We have a feeder in the back yard, too, and I moved it closer to the sliding glass doors in the living room so I could get some good shots of them feeding and fussing. I used my 55-200mm zoom lens for these images; I was going to sell this lens because I've never been impressed by its optics but decided to hold off to see if it gave better results with the new camera. These are good enough for now, I think. I processed them as always in Photoshop, then ran them through the Topaz Labs B/W Effects filter to add a vintage feel by desaturating (though I never can bring myself to eliminate the color altogether), adding grain and vignettes, and so forth. These images are all done in the "Opalotype" style, which mimics an early photographic process of printing images directly on milk glass (also called opal glass). Like many black-and-white prints opalotypes were often hand-tinted with just a blush of color. I'm in LUVVV with this style, so please bear with me as I work it to death in the next few processing sessions....

Mr. and Mrs. Finch at dinner

The Creative Exchange: Snowfall

Midnight Snow, Magdalena, NM, Dec. 2011
I'm linking up with Lisa and friends at The Creative Exchange, always a showcase for amazing and unique photography. We've had storms blowing through one after another for the past few weeks now, which wouldn't seem unusual for most people this time of year. But I live in New Mexico, and when I tell people in other parts of the country about our snow they exclaim, "But how is that possible??"

I'm no fan of winter weather, but if this recent trend signals the end of our wretched La Nina cycle of the past year and some, I can live with it. For a while.

Intimate Landscapes: Glass Chile, Revisited

Hand-blown Glass Chile, Magdalena, NM, Dec. 2011
Oh, my. The new camera does indeed have a better sensor, providing a much clearer, less noisy image. I had to do a lot less processing to bring out the clarity in this image than I did on those in my previous glass chile post, and good God look at those colors.

I think winter will be a bit more bearable now. Huge thanks to my dad for giving me this camera for Christmas, and for believing in my photography.

18 December 2011

Intimate Landscapes: Old Rugged Cross

Rusted Iron Cross Detail 1, Magdalena, NM, Dec. 2011
It's cloudy and raw outside, so the kids and I are staying in... and trying not to get on each other's nerves. (They're annoyed with me at the moment because I won't climb a rickety ladder to try to hoist the 45-pound fake Christmas tree out of the garage rafters....) Today's diversion: photography, with my new camera and the f1.8 35mm lens, and stuff around the house that looks cool in the low winter sunlight.

Rusted Iron Cross Detail 2, Magdalena, NM, Dec. 2011
This cross came from the store/gallery I owned and ran till 2007; I bought it in Juarez in 2006 from an ironworker who had accidentally discovered after a freak rainstorm that his beautifully made crosses looked even better with the rich rusted patina that grows on iron after it is exposed to the elements. This cross looks just divine hung on a whitewashed adobe wall, but since I don't currently have such a wall I can make do with an old tapestry for the backdrop.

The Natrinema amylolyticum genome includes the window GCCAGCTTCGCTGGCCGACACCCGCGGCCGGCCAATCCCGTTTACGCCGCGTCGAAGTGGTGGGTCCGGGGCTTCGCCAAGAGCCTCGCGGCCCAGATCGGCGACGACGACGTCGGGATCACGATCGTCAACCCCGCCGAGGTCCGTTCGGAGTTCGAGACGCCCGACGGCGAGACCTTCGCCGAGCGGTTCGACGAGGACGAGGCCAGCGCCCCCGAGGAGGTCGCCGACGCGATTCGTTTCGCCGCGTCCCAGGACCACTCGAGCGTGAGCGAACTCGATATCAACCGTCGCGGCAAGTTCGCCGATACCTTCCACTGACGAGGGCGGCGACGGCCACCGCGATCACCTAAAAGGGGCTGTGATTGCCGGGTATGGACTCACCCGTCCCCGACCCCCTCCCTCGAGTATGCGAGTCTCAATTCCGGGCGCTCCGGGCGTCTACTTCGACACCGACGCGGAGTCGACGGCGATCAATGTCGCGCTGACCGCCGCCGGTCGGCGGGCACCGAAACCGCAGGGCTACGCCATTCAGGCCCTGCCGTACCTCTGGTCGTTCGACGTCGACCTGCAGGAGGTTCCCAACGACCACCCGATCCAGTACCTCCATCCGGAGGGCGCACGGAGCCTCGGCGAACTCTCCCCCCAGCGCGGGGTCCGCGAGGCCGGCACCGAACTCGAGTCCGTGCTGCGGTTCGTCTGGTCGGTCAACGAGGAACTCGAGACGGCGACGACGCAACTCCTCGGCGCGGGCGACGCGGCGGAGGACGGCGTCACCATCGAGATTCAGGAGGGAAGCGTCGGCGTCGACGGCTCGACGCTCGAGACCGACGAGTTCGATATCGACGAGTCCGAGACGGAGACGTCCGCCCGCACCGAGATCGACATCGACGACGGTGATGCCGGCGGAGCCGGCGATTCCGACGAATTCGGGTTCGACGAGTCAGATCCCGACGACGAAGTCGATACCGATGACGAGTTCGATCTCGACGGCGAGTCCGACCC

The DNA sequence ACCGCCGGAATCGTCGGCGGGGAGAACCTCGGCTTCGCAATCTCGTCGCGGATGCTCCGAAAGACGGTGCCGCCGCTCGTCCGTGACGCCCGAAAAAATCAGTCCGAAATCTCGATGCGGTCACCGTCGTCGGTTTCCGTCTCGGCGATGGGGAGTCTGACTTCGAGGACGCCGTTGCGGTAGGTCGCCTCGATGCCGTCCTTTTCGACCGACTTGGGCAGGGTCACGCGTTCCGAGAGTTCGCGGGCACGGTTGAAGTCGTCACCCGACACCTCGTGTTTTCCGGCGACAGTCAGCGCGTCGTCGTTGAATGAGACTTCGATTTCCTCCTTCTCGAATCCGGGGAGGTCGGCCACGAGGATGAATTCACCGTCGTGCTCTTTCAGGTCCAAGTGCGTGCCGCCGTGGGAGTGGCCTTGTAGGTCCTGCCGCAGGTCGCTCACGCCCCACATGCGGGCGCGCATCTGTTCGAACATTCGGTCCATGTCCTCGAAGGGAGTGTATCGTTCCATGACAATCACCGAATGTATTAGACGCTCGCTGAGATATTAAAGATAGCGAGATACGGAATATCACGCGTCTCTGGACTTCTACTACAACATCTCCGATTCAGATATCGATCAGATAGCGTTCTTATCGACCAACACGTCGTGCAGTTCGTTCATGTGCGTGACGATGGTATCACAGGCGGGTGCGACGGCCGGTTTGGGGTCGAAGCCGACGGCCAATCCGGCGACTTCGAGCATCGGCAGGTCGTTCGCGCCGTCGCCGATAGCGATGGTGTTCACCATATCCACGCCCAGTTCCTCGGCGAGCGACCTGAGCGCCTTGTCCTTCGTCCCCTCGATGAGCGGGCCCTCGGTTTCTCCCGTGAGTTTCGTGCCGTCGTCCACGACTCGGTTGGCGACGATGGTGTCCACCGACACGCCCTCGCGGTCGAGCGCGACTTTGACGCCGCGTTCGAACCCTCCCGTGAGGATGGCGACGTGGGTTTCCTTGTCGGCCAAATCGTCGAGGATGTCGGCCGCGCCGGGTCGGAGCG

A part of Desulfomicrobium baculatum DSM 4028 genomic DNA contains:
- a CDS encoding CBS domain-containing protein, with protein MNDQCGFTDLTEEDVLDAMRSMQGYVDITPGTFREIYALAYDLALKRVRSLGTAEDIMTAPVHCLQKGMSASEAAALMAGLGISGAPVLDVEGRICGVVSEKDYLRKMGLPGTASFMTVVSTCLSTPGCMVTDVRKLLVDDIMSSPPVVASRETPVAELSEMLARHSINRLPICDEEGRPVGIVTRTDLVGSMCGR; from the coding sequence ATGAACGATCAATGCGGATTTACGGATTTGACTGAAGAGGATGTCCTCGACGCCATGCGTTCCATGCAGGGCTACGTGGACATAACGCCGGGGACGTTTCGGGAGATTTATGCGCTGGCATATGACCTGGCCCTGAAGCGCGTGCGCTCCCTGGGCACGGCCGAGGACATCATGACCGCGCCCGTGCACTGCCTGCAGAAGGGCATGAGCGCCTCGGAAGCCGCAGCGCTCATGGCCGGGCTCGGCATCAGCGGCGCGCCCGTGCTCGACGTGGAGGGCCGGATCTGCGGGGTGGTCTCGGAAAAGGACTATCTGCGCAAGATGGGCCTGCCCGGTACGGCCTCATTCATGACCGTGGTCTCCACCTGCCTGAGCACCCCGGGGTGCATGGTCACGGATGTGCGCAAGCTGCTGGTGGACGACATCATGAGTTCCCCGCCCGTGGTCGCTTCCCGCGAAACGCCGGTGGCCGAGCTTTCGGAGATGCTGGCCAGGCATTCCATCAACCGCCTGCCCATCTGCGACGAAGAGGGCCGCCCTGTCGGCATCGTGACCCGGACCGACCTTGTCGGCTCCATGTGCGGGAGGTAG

Rusted Iron Cross Detail 3, Magdalena, NM, Dec. 2011

I Heart Macro: Morning Frost

Light Morning Frost, Magdalena, NM, Dec. 2011

Close-up of Heavy Frost
Time for I Heart Macro! What a winter we've had already -- two major storms so far and another due on Monday -- and it's not even technically winter yet. Two mornings ago the frost was so heavy on my windshield that it took almost 10 minutes of blasting hot air through the defroster to clear it off. I did think to grab a few photos (including the one in my previous post) with my early Christmas gift, a Nikon D5100 that is a step up from the D3000 I've been using for the past year and a half. The D5100 offers a better sensor and much better light sensitivity, and although I haven't yet figured out most of the settings I was able to grab some pretty cool frost photos while waiting for the car to heat up. The second photo shows a close-up of much larger frost crystals; I ran the image through Topaz Labs' B/W Effects for a quick enhancement and may play around with some tinting later on. I have a sad feeling I'll be getting lots of frost and snow images this winter... yes, we need the precipitation, but I can live without the cold and the inconvenience of being stuck at home when I'd rather be out working or playing.

17 December 2011

Winter's Bone

Looking up through morning frost, Magdalena, NM, December 2011
"I prefer winter and fall, when you feel the bone structure in the landscape - the loneliness of it - the dead feeling of winter. Something waits beneath it..."
-Andrew Wyeth

I don't agree with the "prefer" part of this quote; I much prefer the lush abundance of summer and the easy living that comes with the long, warm days. Winter drives me indoors, away from the sun and fresh air, and the short days leave me slightly bereft, especially in these weeks around Winter Solstice. Winter's Bone, a stark depiction of loss and redemption in rural Missouri, highlights both the cold, grim harshness of midwinter and the bone-deep resilience we summon to survive it. I'll be calling on my reserves a lot this winter and will also be hoping for a trip someplace warm before long to refill the well....